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Certificate of Pending Litigation

Is Seeking A Certificate of Pending Litigation Without Notice Worth The Risk?

Justice Kurz’s recent decision, McNeil v. Kaloustian, highlights some of the risks associated with obtaining a Certificate of Pending Litigation (commonly known as a “CPL”) without notice. A CPL is a document registered on title to a property to provide a notice and warning to the public that the property is subject to a court dispute. Registering a CPL has the practical effect of restraining all dealings with the property (financing, mortgaging, sale, etc.).
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consequences of accessing privileged information

The Devastating Consequences of Accessing Privileged Information

The Supreme Court of Canada in Smith v. Jones described solicitor-client privilege as the highest privilege recognized by the courts. In its recently issued judgement in Continental Bank of Canada v. Continental Currency Exchange Canada Inc. 2022 ONSC 647 CanLII, the Superior Court of Justice underscored the sanctity of the privilege and provided a stark reminder to litigants of the powerful remedies available to the court when an opposing party accesses confidential and privileged information which is relevant to the issues in the litigation.
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contempt of court

How to deal with parties that disregard court orders

One of the most frustrating times for litigants is when a court issues an order against their adversary and it is ignored with impunity. In many cases, the non-compliant litigant is given several chances to adhere to the court’s order without facing sanctions. Watching your adversary flout the rules and treat court orders as suggestions can make the innocent litigant feel as if the court’s orders can be undermined or ignored. This angst gives rise to frustration, bewilderment and the question: is there a way to deal (effectively) with parties that disregard court orders?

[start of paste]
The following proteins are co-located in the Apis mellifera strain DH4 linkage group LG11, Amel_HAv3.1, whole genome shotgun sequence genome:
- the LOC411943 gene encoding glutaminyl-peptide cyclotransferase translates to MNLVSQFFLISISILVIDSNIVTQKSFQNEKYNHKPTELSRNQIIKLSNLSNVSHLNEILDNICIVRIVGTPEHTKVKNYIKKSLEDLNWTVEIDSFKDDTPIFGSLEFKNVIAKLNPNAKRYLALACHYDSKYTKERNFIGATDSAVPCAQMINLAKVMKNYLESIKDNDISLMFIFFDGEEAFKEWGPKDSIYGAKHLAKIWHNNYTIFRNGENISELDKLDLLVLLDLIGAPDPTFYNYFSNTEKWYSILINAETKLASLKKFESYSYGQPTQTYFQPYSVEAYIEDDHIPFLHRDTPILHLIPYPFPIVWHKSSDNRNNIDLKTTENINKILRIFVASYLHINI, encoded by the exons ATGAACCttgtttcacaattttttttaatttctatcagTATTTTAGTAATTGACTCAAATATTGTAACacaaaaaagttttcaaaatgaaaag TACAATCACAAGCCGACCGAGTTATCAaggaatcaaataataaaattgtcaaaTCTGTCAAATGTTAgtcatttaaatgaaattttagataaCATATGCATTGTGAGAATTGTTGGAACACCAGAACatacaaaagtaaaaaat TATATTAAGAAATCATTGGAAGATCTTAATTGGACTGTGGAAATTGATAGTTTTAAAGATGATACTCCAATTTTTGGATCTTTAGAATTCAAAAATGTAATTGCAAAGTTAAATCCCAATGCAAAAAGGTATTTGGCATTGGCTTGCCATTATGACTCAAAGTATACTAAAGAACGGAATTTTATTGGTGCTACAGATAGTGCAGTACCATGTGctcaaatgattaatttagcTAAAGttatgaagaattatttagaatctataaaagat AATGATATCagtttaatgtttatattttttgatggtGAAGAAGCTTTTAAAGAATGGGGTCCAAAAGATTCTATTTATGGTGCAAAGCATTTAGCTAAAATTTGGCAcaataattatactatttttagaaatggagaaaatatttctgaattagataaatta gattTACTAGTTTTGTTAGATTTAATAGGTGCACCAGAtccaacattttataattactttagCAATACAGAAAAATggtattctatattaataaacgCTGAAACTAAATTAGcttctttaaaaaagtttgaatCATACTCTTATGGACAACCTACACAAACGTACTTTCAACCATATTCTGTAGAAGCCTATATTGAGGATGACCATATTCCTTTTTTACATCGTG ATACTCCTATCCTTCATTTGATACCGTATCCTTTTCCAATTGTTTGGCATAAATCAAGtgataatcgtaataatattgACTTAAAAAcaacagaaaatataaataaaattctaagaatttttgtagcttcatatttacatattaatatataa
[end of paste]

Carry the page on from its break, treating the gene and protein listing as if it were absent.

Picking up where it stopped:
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law online

Is Litigation By Zoom Here to Stay?

The legal system largely responded to the COVID-19 pandemic by being forced to take advantage of technological advances that had long been ignored. The Rules of Civil Procedure were updated to allow for service by email and filing using online portals; the system transitioned to Zoom hearings and using CaseLines for working with documents. Many of these changes were, according to most in the profession, long overdue and are likely to remain the norm even after the worst of the COVID-19 pandemic is behind us.
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Limitation Period and Professionals

Limitation Periods and Professional Advisors: the ‘appropriate’ time to take action

Clients place a considerable amount of trust and confidence in their professional advisors (hereafter referred to simply as “professionals”) in the belief that, with their professional expertise, a particular outcome may be achieved. When the professional’s acts or omissions cause the client to suffer loss, the client is often faced with the following choice: sue the professional and pursue their legal rights through the courts, or allow the professional to take steps to try and remediate the issue.
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security for costs

When can a defendant seek further security for costs?

Courts may order a plaintiff to pay money into court in certain prescribed situations as security for the defendant’s anticipated costs of the litigation. This is available to a defendant in circumstances where there is a likelihood that a defendant will have difficulty recovering costs from a plaintiff at the end of the litigation if the plaintiff loses and is ordered to pay costs to the defendant.
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